Nostalgia: The show must go on

PUBLISHED: 14:12 06 April 2006 | UPDATED: 09:58 06 May 2010

Building the new Palace

Building the new Palace

Travelling showman Charles Thurston was a regular visitor to Biggleswade with his funfair and cinema. When he came to The Dolphin Meadow in Hitchin Street in 1911 he found that Noah Hull had erected a wooden cinema Hull s Electric Castle Picture Palace.

The Empire Cinema in the 1920s

Travelling showman Charles Thurston was a regular visitor to Biggleswade with his funfair and cinema.

When he came to The Dolphin Meadow in Hitchin Street in 1911 he found that Noah Hull had erected a wooden cinema Hull's Electric Castle Picture Palace.

When Wells and Winch Ltd, the Biggleswade brewers advertised a large portion of the Dolphin Meadow for sale, Thurston decided to buy these plots in order to erect his own cinema.

He had already opened two other cinemas, The Electric Palace in Harwich (now fully restored and a listed building), and the Cinema Palace in Norwich, which was renamed the Mayfair in 1946 and later became a bowling alley and a studio for Anglia Television. Mr Yelf, a Norwich contractor, started to build The Cinema Palace on November 15, 1912.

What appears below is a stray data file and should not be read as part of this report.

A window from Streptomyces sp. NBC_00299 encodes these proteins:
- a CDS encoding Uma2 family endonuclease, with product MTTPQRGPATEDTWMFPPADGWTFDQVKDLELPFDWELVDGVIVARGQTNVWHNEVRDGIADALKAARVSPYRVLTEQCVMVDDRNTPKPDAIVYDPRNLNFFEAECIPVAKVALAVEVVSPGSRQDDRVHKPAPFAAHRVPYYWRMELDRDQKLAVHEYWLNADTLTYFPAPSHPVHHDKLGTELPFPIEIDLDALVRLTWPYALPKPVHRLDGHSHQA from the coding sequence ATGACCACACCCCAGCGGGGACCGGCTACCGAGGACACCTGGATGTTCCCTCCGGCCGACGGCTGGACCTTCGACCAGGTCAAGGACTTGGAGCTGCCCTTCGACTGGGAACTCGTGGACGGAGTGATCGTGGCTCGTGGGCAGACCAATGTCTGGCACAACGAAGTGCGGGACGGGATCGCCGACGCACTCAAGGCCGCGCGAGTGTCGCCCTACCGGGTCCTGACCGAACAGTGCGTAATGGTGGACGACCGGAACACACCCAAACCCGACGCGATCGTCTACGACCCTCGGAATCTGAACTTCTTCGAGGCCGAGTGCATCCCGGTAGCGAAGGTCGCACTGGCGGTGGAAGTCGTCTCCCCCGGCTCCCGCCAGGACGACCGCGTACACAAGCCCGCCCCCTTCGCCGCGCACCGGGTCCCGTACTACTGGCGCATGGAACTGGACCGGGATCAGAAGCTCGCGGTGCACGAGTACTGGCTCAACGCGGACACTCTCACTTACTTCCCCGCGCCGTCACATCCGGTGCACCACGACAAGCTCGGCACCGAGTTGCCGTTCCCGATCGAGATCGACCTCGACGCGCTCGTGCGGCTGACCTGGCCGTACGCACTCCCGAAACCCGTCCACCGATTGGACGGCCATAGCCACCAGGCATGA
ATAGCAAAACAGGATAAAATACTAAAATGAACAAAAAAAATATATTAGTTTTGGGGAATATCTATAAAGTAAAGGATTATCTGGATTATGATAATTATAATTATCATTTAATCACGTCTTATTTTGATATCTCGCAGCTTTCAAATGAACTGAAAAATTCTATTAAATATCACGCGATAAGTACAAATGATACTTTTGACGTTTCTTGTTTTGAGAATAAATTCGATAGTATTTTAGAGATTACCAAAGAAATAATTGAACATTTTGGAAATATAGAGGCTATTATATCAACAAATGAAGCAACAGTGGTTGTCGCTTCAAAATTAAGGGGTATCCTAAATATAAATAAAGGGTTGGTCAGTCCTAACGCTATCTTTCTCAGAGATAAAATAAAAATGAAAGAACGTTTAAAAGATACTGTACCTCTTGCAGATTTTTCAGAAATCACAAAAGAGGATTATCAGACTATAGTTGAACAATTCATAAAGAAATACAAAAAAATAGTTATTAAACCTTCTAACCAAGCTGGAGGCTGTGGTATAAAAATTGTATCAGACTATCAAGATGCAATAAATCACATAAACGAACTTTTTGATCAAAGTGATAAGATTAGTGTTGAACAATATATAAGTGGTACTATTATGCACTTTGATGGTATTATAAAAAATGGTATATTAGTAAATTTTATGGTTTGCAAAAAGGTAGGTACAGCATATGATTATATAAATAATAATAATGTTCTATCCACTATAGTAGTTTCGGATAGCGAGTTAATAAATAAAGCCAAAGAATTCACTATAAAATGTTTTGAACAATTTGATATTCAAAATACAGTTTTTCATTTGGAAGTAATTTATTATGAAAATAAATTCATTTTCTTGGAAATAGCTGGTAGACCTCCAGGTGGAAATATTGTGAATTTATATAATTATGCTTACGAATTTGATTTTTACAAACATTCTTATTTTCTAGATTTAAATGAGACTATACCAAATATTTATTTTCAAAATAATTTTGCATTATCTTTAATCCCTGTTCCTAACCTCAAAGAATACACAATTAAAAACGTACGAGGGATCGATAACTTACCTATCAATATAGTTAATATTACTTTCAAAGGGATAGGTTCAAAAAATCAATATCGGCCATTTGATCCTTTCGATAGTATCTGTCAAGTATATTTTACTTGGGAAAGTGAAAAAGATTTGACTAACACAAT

No time was to be lost as Thurston's competition was growing. Noah Hull had had to leave his prime site and was clearing a new pitch for the Castle Picture Palace.

George's Hall in High Street had been recently built as a theatre and dance hall. It was adapted to show films and opened as George's Picture Palace on November 23.

The race was now on.

Less than three months later, on February 24, 1913, Thurston opened his Empire Cinema to throngs of people and the 600 seats were soon filled.

There was musical entertainment from Horace Newman on the piano and Gordon Rainbow playing the violin. Noah Hull, who had opened his wooden Castle Cinema just opposite, engaged J Dawson as manager (he had recently managed a travelling cinema for Thurston and his brother William). Noah's cinema closed on May 13 and was billed to re-open in August. In fact it had closed for good.

The Empire flourished, but Thurston sold it in 1920 to the Suburban Theatre Ltd of Oxford Street, London.

Thurston was well known in Biggleswade, it was one of his best pitches.

He ordered a new suit each year from White's the tailors in High Street and paid in pennies.

To be continued next week.


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